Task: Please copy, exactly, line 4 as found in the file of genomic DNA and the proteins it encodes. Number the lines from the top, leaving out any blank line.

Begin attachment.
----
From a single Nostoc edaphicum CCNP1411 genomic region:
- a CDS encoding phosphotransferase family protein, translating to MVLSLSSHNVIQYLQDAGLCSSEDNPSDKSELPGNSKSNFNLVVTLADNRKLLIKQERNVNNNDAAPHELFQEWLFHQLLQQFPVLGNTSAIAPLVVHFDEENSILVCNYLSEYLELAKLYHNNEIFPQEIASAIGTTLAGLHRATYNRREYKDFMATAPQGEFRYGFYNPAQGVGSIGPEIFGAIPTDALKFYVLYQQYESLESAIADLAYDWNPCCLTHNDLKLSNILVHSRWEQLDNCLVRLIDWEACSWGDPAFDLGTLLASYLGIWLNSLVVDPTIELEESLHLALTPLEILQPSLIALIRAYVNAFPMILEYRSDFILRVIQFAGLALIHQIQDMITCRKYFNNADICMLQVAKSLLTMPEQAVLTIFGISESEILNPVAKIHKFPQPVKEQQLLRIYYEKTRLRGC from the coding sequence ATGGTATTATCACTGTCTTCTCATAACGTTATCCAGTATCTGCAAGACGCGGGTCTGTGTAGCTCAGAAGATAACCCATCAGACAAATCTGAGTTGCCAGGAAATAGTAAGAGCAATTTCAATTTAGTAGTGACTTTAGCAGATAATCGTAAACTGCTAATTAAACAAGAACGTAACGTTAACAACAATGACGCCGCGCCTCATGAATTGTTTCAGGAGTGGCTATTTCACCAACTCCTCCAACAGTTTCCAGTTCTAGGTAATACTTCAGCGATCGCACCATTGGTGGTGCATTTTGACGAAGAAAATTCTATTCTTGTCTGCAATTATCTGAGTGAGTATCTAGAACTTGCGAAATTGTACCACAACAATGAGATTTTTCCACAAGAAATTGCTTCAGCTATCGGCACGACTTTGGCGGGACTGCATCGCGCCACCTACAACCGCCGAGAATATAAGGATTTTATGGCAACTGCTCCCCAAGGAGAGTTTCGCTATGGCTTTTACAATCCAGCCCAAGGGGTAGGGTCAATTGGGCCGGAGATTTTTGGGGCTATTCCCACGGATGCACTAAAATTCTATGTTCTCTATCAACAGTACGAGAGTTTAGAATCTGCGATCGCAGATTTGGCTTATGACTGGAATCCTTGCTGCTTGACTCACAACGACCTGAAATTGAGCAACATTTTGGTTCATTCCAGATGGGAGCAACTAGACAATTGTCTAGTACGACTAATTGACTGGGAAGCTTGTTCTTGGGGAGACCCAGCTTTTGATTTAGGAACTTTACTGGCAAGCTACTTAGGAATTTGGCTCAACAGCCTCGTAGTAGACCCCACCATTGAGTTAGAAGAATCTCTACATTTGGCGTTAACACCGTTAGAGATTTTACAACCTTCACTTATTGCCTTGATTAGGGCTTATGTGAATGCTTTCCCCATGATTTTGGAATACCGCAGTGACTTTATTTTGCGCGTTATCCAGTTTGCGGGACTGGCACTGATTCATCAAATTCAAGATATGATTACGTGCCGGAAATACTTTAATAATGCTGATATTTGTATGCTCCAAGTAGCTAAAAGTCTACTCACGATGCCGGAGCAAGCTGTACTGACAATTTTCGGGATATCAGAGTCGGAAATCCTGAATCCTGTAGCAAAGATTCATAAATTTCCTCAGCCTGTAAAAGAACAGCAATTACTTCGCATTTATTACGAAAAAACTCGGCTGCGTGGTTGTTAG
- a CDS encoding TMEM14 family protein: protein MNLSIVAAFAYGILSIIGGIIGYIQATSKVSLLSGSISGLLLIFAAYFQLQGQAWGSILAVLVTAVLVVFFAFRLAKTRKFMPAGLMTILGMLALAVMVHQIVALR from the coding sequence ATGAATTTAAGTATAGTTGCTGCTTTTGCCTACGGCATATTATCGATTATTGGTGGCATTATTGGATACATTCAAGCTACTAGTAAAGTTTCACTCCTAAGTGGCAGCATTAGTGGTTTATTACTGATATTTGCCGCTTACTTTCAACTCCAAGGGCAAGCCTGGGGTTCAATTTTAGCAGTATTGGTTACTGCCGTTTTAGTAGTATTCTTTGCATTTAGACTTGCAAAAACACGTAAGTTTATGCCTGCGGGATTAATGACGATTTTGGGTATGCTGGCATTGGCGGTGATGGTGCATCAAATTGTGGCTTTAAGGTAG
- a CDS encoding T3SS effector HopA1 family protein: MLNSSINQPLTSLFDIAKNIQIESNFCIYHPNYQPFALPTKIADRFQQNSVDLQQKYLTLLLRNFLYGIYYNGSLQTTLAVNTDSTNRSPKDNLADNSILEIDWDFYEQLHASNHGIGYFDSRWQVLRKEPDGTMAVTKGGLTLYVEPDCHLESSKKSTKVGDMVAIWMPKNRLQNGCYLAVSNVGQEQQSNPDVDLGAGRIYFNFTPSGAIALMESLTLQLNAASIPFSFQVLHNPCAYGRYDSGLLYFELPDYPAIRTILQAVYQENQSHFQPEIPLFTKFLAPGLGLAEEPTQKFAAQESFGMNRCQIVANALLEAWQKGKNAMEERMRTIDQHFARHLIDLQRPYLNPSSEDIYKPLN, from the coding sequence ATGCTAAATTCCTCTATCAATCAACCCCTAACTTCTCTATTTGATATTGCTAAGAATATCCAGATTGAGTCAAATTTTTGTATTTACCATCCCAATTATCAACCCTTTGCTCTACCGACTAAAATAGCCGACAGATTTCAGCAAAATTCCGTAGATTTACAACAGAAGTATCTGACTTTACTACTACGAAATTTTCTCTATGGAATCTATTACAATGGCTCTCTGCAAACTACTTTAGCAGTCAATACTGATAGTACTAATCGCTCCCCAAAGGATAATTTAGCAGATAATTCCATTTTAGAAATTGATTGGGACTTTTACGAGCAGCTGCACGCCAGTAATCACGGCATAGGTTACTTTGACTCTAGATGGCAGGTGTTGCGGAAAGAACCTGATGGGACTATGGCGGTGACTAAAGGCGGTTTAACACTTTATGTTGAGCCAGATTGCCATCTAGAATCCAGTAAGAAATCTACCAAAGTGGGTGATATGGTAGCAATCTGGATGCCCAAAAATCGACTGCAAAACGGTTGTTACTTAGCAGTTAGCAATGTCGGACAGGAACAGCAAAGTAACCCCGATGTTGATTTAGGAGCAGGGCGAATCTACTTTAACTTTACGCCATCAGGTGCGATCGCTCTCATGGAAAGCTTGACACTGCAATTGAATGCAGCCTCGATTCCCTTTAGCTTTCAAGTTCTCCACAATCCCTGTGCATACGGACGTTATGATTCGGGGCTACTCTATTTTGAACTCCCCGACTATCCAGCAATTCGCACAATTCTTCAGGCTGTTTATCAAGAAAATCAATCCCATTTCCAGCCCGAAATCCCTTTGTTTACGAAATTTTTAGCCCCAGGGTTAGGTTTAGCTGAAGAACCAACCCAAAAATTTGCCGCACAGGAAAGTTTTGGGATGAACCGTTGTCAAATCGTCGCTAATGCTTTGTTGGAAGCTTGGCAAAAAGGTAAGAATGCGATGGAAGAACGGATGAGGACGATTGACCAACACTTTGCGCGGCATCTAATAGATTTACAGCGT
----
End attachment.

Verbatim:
- a CDS encoding T3SS effector HopA1 family protein: MLNSSINQPLTSLFDIAKNIQIESNFCIYHPNYQPFALPTKIADRFQQNSVDLQQKYLTLLLRNFLYGIYYNGSLQTTLAVNTDSTNRSPKDNLADNSILEIDWDFYEQLHASNHGIGYFDSRWQVLRKEPDGTMAVTKGGLTLYVEPDCHLESSKKSTKVGDMVAIWMPKNRLQNGCYLAVSNVGQEQQSNPDVDLGAGRIYFNFTPSGAIALMESLTLQLNAASIPFSFQVLHNPCAYGRYDSGLLYFELPDYPAIRTILQAVYQENQSHFQPEIPLFTKFLAPGLGLAEEPTQKFAAQESFGMNRCQIVANALLEAWQKGKNAMEERMRTIDQHFARHLIDLQRPYLNPSSEDIYKPLN, from the coding sequence ATGCTAAATTCCTCTATCAATCAACCCCTAACTTCTCTATTTGATATTGCTAAGAATATCCAGATTGAGTCAAATTTTTGTATTTACCATCCCAATTATCAACCCTTTGCTCTACCGACTAAAATAGCCGACAGATTTCAGCAAAATTCCGTAGATTTACAACAGAAGTATCTGACTTTACTACTACGAAATTTTCTCTATGGAATCTATTACAATGGCTCTCTGCAAACTACTTTAGCAGTCAATACTGATAGTACTAATCGCTCCCCAAAGGATAATTTAGCAGATAATTCCATTTTAGAAATTGATTGGGACTTTTACGAGCAGCTGCACGCCAGTAATCACGGCATAGGTTACTTTGACTCTAGATGGCAGGTGTTGCGGAAAGAACCTGATGGGACTATGGCGGTGACTAAAGGCGGTTTAACACTTTATGTTGAGCCAGATTGCCATCTAGAATCCAGTAAGAAATCTACCAAAGTGGGTGATATGGTAGCAATCTGGATGCCCAAAAATCGACTGCAAAACGGTTGTTACTTAGCAGTTAGCAATGTCGGACAGGAACAGCAAAGTAACCCCGATGTTGATTTAGGAGCAGGGCGAATCTACTTTAACTTTACGCCATCAGGTGCGATCGCTCTCATGGAAAGCTTGACACTGCAATTGAATGCAGCCTCGATTCCCTTTAGCTTTCAAGTTCTCCACAATCCCTGTGCATACGGACGTTATGATTCGGGGCTACTCTATTTTGAACTCCCCGACTATCCAGCAATTCGCACAATTCTTCAGGCTGTTTATCAAGAAAATCAATCCCATTTCCAGCCCGAAATCCCTTTGTTTACGAAATTTTTAGCCCCAGGGTTAGGTTTAGCTGAAGAACCAACCCAAAAATTTGCCGCACAGGAAAGTTTTGGGATGAACCGTTGTCAAATCGTCGCTAATGCTTTGTTGGAAGCTTGGCAAAAAGGTAAGAATGCGATGGAAGAACGGATGAGGACGATTGACCAACACTTTGCGCGGCATCTAATAGATTTACAGCGT